“The intersection of visual art and cinema is central to the Tribeca Film Festival,” offers art world essential, Alex Gartenfeld, the Deputy Director and Chief Curator of the Institute of Contemporary Art, Miami; the Co-curator of the 2018 New Museum Triennial; and 2017’s Curator for Tribeca Film Festival’s Art Wards program, for the second year in a row.
The deep-rooted yet fresh tradition of ‘artists supporting each other’ has been essential to TFF since its start, when Tribeca Film Festival Co-founder and Executive Chair, Jane Rosenthal, brainstormed the concept of ‘bringing together downtown creatives, for the first Artists Awards program.’ The concept: a group of noted artists would gift a piece of their work as an award to the Festival’s winning filmmakers.
Now in its 16th edition, TFF17’s roster of nine talented, contemporary artists was culled from a wide palette. “We look to represent a plurality of voices — artists from varied backgrounds working across mediums, at different stages of their career,” remarks Gartenfeld.
This curated nine joined an ‘illustrious group of over 125 past participants’ including: Matthew Barney, Francesco Clemente, Chuck Close, Eric Fischl, Walton Ford, Nan Goldin, April Gornik, Jeff Koons, David Salle, Julian Schnabel, Cindy Sherman, Kiki Smith, Dustin Yellin, and JR. We love that even a painting from the late artist’s Robert De Niro Sr.’s ecliped body of work was included in 2011’s Art Awards.
Sponsored annually by Chanel, the innovative program of artists gifting a piece of their body of artwork to filmmakers has become a huge draw of the Festival’s multi-faceted appeal; further engaging NYC’s downtown community, as the Art Awards collection is featured in a free exhibition, open to the public throughout the Festival’s entire run, from April 19th – 30th.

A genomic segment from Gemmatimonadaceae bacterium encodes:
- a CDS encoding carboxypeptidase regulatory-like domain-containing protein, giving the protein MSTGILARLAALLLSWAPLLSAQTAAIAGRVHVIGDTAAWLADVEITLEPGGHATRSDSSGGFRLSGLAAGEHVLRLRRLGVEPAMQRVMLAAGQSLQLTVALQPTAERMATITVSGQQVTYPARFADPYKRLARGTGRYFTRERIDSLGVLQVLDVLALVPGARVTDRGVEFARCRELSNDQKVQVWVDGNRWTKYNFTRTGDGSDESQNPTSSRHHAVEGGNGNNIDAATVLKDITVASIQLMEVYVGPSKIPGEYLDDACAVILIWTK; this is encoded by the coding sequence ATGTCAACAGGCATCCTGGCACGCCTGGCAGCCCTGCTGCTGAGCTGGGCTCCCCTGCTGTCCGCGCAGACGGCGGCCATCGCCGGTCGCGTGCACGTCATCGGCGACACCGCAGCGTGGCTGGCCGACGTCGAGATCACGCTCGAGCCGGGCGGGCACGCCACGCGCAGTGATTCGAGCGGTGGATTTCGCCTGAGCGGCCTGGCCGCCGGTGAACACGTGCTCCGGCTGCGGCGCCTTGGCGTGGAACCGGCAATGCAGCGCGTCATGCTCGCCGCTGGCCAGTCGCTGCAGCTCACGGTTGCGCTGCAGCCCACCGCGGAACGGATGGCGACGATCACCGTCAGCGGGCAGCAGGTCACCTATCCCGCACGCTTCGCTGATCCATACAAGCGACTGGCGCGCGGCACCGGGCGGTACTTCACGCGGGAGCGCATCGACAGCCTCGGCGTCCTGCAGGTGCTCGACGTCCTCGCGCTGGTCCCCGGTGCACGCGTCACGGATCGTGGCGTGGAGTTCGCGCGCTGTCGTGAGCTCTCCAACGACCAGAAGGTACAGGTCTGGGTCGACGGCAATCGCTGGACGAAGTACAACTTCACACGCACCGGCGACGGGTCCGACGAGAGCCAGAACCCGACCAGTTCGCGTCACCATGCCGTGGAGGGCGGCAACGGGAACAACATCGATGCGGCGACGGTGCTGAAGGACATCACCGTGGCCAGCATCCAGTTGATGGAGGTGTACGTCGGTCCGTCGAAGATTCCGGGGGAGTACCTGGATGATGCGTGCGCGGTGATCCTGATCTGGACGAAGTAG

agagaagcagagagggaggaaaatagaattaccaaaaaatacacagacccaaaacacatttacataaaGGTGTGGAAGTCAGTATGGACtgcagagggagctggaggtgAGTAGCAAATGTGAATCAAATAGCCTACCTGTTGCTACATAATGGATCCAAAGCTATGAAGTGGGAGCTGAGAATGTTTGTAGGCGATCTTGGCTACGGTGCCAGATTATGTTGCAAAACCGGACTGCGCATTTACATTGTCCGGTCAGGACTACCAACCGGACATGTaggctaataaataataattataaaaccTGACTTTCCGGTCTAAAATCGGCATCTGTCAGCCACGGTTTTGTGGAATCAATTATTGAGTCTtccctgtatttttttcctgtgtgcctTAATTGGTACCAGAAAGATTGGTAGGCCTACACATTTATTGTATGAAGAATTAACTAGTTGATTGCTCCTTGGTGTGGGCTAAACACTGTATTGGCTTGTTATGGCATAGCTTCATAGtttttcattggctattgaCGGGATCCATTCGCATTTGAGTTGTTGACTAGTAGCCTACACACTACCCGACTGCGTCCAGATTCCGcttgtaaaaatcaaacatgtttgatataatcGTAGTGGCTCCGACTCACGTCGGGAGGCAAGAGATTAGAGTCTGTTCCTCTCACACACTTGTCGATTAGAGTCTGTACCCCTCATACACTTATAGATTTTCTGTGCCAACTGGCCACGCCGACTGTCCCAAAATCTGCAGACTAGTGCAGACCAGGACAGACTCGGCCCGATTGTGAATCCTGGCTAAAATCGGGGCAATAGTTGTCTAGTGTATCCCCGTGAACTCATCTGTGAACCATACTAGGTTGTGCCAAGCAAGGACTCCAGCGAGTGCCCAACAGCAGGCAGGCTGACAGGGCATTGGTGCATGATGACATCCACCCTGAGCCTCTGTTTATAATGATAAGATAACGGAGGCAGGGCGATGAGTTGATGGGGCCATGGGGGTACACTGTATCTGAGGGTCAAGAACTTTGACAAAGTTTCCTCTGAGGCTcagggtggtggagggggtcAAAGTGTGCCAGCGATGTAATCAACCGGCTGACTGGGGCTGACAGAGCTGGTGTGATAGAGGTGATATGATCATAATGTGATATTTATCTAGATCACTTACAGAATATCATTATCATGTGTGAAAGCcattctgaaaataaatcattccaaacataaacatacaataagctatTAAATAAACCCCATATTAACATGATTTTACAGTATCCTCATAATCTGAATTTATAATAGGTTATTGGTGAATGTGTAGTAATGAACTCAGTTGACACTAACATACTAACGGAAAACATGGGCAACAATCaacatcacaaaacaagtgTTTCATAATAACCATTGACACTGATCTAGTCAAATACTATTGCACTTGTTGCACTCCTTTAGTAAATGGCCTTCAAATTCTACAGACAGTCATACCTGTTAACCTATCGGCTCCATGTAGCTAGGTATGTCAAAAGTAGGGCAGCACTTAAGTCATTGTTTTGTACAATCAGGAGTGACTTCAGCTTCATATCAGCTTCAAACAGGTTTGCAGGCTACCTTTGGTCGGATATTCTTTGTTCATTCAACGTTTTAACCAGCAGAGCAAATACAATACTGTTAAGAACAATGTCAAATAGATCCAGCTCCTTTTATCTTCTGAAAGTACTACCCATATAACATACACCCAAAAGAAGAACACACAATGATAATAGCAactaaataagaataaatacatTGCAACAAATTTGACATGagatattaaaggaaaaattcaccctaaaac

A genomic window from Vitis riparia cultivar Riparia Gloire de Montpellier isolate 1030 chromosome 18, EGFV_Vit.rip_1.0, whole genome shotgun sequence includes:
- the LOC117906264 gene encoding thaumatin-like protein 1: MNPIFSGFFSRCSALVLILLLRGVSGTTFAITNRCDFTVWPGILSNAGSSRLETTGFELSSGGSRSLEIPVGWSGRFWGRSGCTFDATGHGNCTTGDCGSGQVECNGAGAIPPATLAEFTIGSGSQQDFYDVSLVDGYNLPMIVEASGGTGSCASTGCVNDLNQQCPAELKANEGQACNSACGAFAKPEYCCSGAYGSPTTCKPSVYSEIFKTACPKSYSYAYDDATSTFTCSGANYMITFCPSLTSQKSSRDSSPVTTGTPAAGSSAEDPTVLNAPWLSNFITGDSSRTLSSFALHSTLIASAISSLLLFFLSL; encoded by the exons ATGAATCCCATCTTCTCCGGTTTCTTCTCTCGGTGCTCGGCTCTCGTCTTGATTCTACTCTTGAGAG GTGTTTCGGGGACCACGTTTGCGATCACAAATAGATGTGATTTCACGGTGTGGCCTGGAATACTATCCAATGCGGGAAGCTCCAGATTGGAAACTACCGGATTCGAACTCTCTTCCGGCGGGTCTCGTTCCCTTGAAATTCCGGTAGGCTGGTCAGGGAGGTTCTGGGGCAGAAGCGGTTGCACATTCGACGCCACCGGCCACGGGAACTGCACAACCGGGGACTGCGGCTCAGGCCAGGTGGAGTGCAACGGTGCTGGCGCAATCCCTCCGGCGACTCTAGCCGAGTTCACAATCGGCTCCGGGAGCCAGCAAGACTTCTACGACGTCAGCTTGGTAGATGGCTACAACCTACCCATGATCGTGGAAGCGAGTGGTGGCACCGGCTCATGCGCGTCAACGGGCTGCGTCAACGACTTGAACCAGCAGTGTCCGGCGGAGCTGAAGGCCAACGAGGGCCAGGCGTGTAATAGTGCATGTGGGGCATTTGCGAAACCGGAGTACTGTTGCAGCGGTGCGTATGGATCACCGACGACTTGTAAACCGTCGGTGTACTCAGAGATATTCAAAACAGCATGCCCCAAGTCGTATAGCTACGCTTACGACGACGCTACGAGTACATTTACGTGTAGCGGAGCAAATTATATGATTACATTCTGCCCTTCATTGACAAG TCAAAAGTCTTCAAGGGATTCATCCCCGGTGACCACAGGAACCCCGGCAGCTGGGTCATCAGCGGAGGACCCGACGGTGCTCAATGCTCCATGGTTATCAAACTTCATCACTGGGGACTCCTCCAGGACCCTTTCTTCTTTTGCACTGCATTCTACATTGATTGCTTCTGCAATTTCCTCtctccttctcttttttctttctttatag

While neither value nor re-sale value is a determining factor in selecting the pieces, this year’s Arts Awards expanded its borders. Gartenfeld furthers, “Since its founding, Tribeca Film Festival has sought to nurture artists working in and around New York. To emphasize the growth of the program — and American cinema’s cross-coastal influences — we broadened the program to include talents from Los Angeles, including Sterling Ruby.”
TFF further boasts, “Each artist personally selected one of their original works to be awarded to the winning filmmakers selected by the Festival jury.” Clearly the pieces were camera-ready, for the ceremony, filled with excited, hopeful filmmakers at BMCC.
Capping off its electric, show-stopping run with an impressive slate that included 97 feature length films, 57 short films, and 30 immersive storytelling projects from 41 countries, the 16th Annual Tribeca Film Festival announced its winners of both juried and audience prizes to a crowded auditorium. “It is more important than ever to celebrate artists both in front of and behind the camera who have the unique ability to share different viewpoints to inspire, challenge and entertain us,” said Jane Rosenthal, Executive Chair and Co-Founder, Tribeca Film Festival.
With winners representing a wide, eclectic range of topics, and exciting filmmaking talents, both seasoned and emerging, from all over the world, Rosenthal noted how this year’s list reflected a banner year of participants, “And how wonderful is it that the top awards in all five feature film categories were directed by women.”
One awardee in particular, Kaveh Mazaheri, the winning director of Retouch, from Irian, which won Best Narrative Short, could not pick-up his art award in-person — “Study: Flooded Oxbow for Ophelia (MM#3800)” by Stephen Hannock — as he and his crew were halted by the current administration’s stringent travel ban. Unable to get a U.S. Visa, Mazaheri sent a videotaped statement: “I am pleased and humbled to accept this award. I would like to honorably present it to all immigrants around the world who are struggling for a better life.”
As Gartenfeld shared prior, “Tribeca Film Festival is dedicated to supporting independent production by artists, and to creating a dialogue between the fields of contemporary visual art and cinema.” Reaching across the aisle, from one artist to another, is clearly a win-win scenario for TFF, in terms of expanding our world’s borders of storytelling and storytellers to the edge of innovation and freshness!